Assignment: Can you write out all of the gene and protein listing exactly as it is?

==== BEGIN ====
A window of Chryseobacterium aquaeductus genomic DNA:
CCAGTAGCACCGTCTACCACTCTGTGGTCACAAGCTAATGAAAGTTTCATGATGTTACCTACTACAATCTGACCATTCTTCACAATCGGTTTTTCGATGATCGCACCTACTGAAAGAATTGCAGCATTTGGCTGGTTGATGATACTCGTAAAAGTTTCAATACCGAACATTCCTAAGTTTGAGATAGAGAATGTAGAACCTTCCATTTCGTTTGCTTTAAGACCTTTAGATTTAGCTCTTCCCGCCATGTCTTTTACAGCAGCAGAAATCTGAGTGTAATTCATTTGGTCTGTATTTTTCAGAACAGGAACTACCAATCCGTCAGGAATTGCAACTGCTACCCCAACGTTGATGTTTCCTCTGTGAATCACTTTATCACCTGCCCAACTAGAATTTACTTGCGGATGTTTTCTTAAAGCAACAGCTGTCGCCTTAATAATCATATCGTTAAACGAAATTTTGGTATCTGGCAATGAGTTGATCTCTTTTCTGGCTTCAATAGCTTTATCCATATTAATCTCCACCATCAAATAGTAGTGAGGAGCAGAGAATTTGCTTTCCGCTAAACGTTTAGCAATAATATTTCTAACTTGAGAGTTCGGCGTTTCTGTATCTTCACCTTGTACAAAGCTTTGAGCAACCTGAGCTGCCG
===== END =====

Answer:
A window of Chryseobacterium aquaeductus genomic DNA:
CCAGTAGCACCGTCTACCACTCTGTGGTCACAAGCTAATGAAAGTTTCATGATGTTACCTACTACAATCTGACCATTCTTCACAATCGGTTTTTCGATGATCGCACCTACTGAAAGAATTGCAGCATTTGGCTGGTTGATGATACTCGTAAAAGTTTCAATACCGAACATTCCTAAGTTTGAGATAGAGAATGTAGAACCTTCCATTTCGTTTGCTTTAAGACCTTTAGATTTAGCTCTTCCCGCCATGTCTTTTACAGCAGCAGAAATCTGAGTGTAATTCATTTGGTCTGTATTTTTCAGAACAGGAACTACCAATCCGTCAGGAATTGCAACTGCTACCCCAACGTTGATGTTTCCTCTGTGAATCACTTTATCACCTGCCCAACTAGAATTTACTTGCGGATGTTTTCTTAAAGCAACAGCTGTCGCCTTAATAATCATATCGTTAAACGAAATTTTGGTATCTGGCAATGAGTTGATCTCTTTTCTGGCTTCAATAGCTTTATCCATATTAATCTCCACCATCAAATAGTAGTGAGGAGCAGAGAATTTGCTTTCCGCTAAACGTTTAGCAATAATATTTCTAACTTGAGAGTTCGGCGTTTCTGTATCTTCACCTTGTACAAAGCTTTGAGCAACCTGAGCTGCCG